Just make sure that all your questions are answered to your full satisfaction before bidding or buying. It’s a lot easier not to buy in the first place than it is to try to resolve a dispute after the fact.
This is one area in which it’s very much “buyer beware,” and it can also be highly subjective.
When it comes to cleanliness in general, I often say “I have standards. Low standards, but standards nonetheless.” In other words, I’m pretty much okay with dog hair on the furniture, a few dust bunnies in the corners of the house, and the occasional buildup of dirty dishes in the sink. I draw the line, though, at anything that causes a bad smell or could lead to a rodent infestation.
When it comes to anything that could harm my dogs, though, I turn totally OCD. And I don’t want to alarm you, but a dirty crate could harm your dog. So again, this is where, whether you’re buying online or locally, you need to really look at what you’re thinking of buying, and ask questions.
You need to know a few things about the crate’s previous occupant. If the seller tells you that the crate is being sold because the dog died, then harsh as it might sound, you need to ask if the dog died in the crate. Did he occupy the crate during an illness? What type of illness? Was the dog inoculated against canine parvo virus? Parvo is deadly, and can live for months on anything a dog afflicted with the disease touched.
If the answers you get don’t satisfy you, walk away, especially if the crate is made from fabric, which can be next to impossible to clean. If you’re okay with the answers, then it’s still best to clean the crate you’ve bought before you let your dog use it.
Clean the crate outside, using a weak bleach solution and rinsing thoroughly. Also, make sure that your dog is up to date on all his shots before allowing him to use the crate.
You want to know where the crate is located because this will affect the cost of getting it to your location. Obviously, the best crate purchase is one that can be achieved locally. You just drive to wherever the crate is, pay for it and take it home, and you don’t have to worry about shipping costs.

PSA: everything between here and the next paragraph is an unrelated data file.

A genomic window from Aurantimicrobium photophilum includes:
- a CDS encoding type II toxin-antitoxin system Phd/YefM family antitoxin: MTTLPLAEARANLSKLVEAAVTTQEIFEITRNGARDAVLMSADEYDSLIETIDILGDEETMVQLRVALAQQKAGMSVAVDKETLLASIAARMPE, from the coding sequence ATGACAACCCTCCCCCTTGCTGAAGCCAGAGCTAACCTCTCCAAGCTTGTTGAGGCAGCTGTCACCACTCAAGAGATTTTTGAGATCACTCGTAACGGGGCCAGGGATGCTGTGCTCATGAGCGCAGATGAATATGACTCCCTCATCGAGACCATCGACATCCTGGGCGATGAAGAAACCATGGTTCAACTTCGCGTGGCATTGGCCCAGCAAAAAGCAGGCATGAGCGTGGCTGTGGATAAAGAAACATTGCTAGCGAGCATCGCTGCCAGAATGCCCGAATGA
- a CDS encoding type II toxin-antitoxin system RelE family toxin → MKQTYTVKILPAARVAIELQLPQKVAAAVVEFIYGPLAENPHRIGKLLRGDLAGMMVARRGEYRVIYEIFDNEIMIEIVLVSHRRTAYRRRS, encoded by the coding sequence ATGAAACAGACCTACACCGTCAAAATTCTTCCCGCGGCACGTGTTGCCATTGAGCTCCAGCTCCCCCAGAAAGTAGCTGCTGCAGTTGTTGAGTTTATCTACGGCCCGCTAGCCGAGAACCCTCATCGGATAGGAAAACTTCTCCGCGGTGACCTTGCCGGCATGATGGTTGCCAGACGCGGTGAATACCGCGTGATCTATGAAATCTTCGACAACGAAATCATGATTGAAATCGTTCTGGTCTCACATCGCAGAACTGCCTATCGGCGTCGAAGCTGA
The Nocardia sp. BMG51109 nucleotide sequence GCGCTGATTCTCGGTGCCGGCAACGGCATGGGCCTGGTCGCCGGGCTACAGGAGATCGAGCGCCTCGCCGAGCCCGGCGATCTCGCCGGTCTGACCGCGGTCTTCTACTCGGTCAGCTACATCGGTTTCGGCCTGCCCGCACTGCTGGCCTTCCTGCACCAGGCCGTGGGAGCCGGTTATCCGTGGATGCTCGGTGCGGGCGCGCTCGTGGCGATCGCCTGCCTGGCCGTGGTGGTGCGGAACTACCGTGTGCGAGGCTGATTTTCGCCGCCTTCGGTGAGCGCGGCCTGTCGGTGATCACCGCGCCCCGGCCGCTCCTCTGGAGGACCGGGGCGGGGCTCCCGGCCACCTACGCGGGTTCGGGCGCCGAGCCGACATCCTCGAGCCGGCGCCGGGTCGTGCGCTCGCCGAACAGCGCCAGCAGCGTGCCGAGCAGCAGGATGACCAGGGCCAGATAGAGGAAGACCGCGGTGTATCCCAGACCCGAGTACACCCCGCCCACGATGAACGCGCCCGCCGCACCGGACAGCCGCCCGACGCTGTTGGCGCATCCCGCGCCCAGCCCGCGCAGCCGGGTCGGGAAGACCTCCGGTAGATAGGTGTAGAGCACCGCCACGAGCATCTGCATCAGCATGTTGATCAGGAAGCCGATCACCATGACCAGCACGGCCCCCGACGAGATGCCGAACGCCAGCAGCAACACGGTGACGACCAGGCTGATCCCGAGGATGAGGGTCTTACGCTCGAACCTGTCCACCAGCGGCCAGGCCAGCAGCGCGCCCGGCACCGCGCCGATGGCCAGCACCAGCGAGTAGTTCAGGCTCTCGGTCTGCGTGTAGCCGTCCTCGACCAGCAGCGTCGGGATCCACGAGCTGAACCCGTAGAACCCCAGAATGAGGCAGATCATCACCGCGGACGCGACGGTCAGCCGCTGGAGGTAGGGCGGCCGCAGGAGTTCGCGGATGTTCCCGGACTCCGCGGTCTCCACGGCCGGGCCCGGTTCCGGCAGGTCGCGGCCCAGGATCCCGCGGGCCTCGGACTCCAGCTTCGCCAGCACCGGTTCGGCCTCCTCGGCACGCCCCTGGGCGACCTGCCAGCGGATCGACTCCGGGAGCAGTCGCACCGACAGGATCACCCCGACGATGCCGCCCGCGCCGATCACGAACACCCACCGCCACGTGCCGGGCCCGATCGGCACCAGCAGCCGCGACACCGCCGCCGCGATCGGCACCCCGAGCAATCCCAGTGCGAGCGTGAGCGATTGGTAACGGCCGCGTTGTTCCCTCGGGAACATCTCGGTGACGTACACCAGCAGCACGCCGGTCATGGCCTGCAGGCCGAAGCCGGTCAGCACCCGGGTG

If you’re buying a used crate on eBay, though, usually the price will depend on how far the seller has to ship the crate. And, depending on the size of the crate, you can end up paying quite a lot for shipping. You can use eBay’s search filters to narrow down your search for the best crate, though, and some sellers will even allow you to pick up the crate if they’re from your area.
They’re not obligated to do this, though. I’m not saying that this is likely to happen, but in theory, your next-door neighbor could offer a used dog crate on eBay and insist that you pay using Paypal and then have the crate shipped to you.
On the other hand, some eBay sellers offer free shipping even on large items. This is more likely to be the case with a new dog crate, where the seller has several on offer. Perhaps the seller has picked up a number of “end of product” crates for a song, and is flipping them. So, he or she is able to give you a great deal on the purchase price while even including free shipping. In such instances, a new crate might actually be a better buy than one that’s used.
If you’re buying a used crate from a private seller on eBay, and the seller specifies “no returns,” you’re probably out of luck, unless they’ve misrepresented the nature and quality of the crate. In that case, you can submit a request for resolution to eBay, and you might very well get your money back under eBay’s buyer protection policy.
Trade sellers are required to allow you to return any “Buy it Now” item within seven working days after receipt of the item. You don’t need a reason. You won’t usually find trade sellers offering used items, though. It’s not unheard of, but it’s not common.
One thing to keep in mind, though, is that most eBay sellers are very protective of their feedback. If they think that you’re on the verge of leaving negative feedback, they’ll probably feel inclined toward working with you to resolve any issues that you might have. This could include allowing you to return the crate (although you might have to pay return shipping), offering a partial refund, or even offering a full refund in which you are also able to keep the crate.
If you buy locally, you’ll be pretty much on your own. The seller might take the crate back and give you a refund, might offer an adjustment, or might just say “Too bad, so sad.”
These five things are, in a nutshell, what you need to consider before trying to find the best crate for your dog if you’re planning to go with a used crate.
Caring for a dog is not an inexpensive proposition; you’re on the hook for food, toys, veterinary care and so much more. Buying used items, in general, will almost always save you money, and when you’re looking for the best crate for your dog, it can be a good option. Make sure to do your research, though. Make sure you have the right size crate, one that’s in good shape or can be fixed up, and that won’t endanger your dog’s health or safety.
When you buy used dog crates on eBay, you’ll benefit from their buyer protection program. When you buy locally, or on Craigslist and other buy/sell/trade sites, you could end up on your own. So it’s important to ask the right questions and get the right answers. Sometimes, the best crate is a used crate but not always. Remember, it’s “buyer beware.” You can get the best crate for your dog without shelling out big bucks at a pet store, but you need to be a savvy buyer.